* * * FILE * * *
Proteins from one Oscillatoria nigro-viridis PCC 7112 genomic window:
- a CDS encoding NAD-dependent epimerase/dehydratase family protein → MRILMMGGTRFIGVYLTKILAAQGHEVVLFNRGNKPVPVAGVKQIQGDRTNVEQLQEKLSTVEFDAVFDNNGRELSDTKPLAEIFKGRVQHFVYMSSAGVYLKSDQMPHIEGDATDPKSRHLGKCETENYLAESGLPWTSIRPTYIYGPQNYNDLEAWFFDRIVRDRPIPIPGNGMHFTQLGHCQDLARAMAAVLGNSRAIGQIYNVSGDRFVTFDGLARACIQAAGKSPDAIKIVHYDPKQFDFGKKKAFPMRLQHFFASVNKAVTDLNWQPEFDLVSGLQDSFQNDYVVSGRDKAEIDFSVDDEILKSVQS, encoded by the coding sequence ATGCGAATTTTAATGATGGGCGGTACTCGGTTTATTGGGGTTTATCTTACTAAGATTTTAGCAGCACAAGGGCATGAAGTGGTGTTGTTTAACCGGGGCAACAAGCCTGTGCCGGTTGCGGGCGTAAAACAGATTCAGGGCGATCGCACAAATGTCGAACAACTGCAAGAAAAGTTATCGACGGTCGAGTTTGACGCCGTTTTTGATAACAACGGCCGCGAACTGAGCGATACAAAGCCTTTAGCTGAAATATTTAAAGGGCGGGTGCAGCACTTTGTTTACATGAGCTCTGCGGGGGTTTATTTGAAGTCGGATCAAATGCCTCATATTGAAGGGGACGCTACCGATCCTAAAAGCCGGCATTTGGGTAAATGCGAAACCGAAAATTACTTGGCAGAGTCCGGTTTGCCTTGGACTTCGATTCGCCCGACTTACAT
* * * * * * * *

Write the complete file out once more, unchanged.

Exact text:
Proteins from one Oscillatoria nigro-viridis PCC 7112 genomic window:
- a CDS encoding NAD-dependent epimerase/dehydratase family protein → MRILMMGGTRFIGVYLTKILAAQGHEVVLFNRGNKPVPVAGVKQIQGDRTNVEQLQEKLSTVEFDAVFDNNGRELSDTKPLAEIFKGRVQHFVYMSSAGVYLKSDQMPHIEGDATDPKSRHLGKCETENYLAESGLPWTSIRPTYIYGPQNYNDLEAWFFDRIVRDRPIPIPGNGMHFTQLGHCQDLARAMAAVLGNSRAIGQIYNVSGDRFVTFDGLARACIQAAGKSPDAIKIVHYDPKQFDFGKKKAFPMRLQHFFASVNKAVTDLNWQPEFDLVSGLQDSFQNDYVVSGRDKAEIDFSVDDEILKSVQS, encoded by the coding sequence ATGCGAATTTTAATGATGGGCGGTACTCGGTTTATTGGGGTTTATCTTACTAAGATTTTAGCAGCACAAGGGCATGAAGTGGTGTTGTTTAACCGGGGCAACAAGCCTGTGCCGGTTGCGGGCGTAAAACAGATTCAGGGCGATCGCACAAATGTCGAACAACTGCAAGAAAAGTTATCGACGGTCGAGTTTGACGCCGTTTTTGATAACAACGGCCGCGAACTGAGCGATACAAAGCCTTTAGCTGAAATATTTAAAGGGCGGGTGCAGCACTTTGTTTACATGAGCTCTGCGGGGGTTTATTTGAAGTCGGATCAAATGCCTCATATTGAAGGGGACGCTACCGATCCTAAAAGCCGGCATTTGGGTAAATGCGAAACCGAAAATTACTTGGCAGAGTCCGGTTTGCCTTGGACTTCGATTCGCCCGACTTACAT